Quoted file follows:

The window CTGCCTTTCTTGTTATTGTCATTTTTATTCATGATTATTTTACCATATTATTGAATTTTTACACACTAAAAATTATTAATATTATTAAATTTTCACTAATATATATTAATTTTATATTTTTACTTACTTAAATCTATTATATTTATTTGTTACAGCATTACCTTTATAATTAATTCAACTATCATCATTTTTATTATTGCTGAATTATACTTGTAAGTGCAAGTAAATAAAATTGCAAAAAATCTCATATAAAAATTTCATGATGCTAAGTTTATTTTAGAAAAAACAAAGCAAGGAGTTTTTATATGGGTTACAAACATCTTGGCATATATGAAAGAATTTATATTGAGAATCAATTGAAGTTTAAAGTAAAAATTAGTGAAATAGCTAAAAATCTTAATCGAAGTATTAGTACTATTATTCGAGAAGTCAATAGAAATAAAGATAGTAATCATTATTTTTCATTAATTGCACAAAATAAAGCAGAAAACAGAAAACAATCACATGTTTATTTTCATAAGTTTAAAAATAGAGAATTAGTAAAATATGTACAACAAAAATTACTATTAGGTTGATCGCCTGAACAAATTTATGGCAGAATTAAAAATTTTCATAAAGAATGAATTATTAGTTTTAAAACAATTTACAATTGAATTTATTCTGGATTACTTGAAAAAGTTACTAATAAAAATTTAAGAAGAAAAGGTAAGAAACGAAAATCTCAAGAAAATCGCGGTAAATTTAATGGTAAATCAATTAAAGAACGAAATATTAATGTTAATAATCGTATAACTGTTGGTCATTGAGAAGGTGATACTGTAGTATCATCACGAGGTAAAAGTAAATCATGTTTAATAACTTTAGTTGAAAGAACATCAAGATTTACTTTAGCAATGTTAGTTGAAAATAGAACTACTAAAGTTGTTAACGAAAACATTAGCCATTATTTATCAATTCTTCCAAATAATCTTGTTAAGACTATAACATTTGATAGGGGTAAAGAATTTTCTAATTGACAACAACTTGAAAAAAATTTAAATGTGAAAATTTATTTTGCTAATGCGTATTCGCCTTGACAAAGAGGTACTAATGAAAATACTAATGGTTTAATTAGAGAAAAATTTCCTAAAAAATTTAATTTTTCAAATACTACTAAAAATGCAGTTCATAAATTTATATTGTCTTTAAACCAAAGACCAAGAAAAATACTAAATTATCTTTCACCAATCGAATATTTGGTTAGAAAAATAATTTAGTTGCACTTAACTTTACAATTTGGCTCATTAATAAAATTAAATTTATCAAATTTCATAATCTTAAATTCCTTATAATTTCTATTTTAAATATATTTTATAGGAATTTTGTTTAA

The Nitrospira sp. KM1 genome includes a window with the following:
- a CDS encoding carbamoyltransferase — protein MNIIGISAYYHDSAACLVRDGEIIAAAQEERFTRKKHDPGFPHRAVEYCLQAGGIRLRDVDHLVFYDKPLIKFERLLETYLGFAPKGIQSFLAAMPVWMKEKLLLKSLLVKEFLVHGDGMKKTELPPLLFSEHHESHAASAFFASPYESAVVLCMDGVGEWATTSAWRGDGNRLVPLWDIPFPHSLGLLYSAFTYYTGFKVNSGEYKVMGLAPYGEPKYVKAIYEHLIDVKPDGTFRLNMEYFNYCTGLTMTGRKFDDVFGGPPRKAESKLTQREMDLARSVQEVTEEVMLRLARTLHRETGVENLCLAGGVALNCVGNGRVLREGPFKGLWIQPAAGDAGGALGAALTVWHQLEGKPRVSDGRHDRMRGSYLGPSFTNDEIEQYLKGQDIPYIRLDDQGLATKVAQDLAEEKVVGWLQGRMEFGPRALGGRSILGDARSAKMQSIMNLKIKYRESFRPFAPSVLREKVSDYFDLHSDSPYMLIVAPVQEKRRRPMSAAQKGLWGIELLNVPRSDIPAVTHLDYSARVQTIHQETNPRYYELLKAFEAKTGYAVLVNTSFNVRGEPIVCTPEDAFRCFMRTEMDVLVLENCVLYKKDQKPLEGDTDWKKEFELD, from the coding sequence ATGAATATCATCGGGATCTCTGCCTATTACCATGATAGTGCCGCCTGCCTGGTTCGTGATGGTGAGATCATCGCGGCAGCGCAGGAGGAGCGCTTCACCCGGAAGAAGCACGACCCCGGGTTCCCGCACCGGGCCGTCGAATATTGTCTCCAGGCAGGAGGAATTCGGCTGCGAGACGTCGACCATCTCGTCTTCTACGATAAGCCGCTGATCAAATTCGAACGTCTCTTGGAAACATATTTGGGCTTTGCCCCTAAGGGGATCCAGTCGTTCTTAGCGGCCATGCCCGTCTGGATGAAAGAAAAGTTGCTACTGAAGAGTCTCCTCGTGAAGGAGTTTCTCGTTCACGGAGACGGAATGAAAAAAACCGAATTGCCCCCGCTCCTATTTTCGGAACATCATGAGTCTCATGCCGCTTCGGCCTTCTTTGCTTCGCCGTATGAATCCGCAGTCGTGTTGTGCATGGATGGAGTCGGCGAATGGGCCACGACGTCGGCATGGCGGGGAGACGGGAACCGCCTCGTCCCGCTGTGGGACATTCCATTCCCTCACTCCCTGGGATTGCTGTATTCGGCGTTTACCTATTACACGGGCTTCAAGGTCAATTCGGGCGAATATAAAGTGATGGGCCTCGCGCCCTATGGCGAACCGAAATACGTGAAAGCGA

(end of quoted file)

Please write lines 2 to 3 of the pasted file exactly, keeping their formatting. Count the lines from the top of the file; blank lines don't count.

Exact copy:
The Nitrospira sp. KM1 genome includes a window with the following:
- a CDS encoding carbamoyltransferase — protein MNIIGISAYYHDSAACLVRDGEIIAAAQEERFTRKKHDPGFPHRAVEYCLQAGGIRLRDVDHLVFYDKPLIKFERLLETYLGFAPKGIQSFLAAMPVWMKEKLLLKSLLVKEFLVHGDGMKKTELPPLLFSEHHESHAASAFFASPYESAVVLCMDGVGEWATTSAWRGDGNRLVPLWDIPFPHSLGLLYSAFTYYTGFKVNSGEYKVMGLAPYGEPKYVKAIYEHLIDVKPDGTFRLNMEYFNYCTGLTMTGRKFDDVFGGPPRKAESKLTQREMDLARSVQEVTEEVMLRLARTLHRETGVENLCLAGGVALNCVGNGRVLREGPFKGLWIQPAAGDAGGALGAALTVWHQLEGKPRVSDGRHDRMRGSYLGPSFTNDEIEQYLKGQDIPYIRLDDQGLATKVAQDLAEEKVVGWLQGRMEFGPRALGGRSILGDARSAKMQSIMNLKIKYRESFRPFAPSVLREKVSDYFDLHSDSPYMLIVAPVQEKRRRPMSAAQKGLWGIELLNVPRSDIPAVTHLDYSARVQTIHQETNPRYYELLKAFEAKTGYAVLVNTSFNVRGEPIVCTPEDAFRCFMRTEMDVLVLENCVLYKKDQKPLEGDTDWKKEFELD, from the coding sequence ATGAATATCATCGGGATCTCTGCCTATTACCATGATAGTGCCGCCTGCCTGGTTCGTGATGGTGAGATCATCGCGGCAGCGCAGGAGGAGCGCTTCACCCGGAAGAAGCACGACCCCGGGTTCCCGCACCGGGCCGTCGAATATTGTCTCCAGGCAGGAGGAATTCGGCTGCGAGACGTCGACCATCTCGTCTTCTACGATAAGCCGCTGATCAAATTCGAACGTCTCTTGGAAACATATTTGGGCTTTGCCCCTAAGGGGATCCAGTCGTTCTTAGCGGCCATGCCCGTCTGGATGAAAGAAAAGTTGCTACTGAAGAGTCTCCTCGTGAAGGAGTTTCTCGTTCACGGAGACGGAATGAAAAAAACCGAATTGCCCCCGCTCCTATTTTCGGAACATCATGAGTCTCATGCCGCTTCGGCCTTCTTTGCTTCGCCGTATGAATCCGCAGTCGTGTTGTGCATGGATGGAGTCGGCGAATGGGCCACGACGTCGGCATGGCGGGGAGACGGGAACCGCCTCGTCCCGCTGTGGGACATTCCATTCCCTCACTCCCTGGGATTGCTGTATTCGGCGTTTACCTATTACACGGGCTTCAAGGTCAATTCGGGCGAATATAAAGTGATGGGCCTCGCGCCCTATGGCGAACCGAAATACGTGAAAGCGA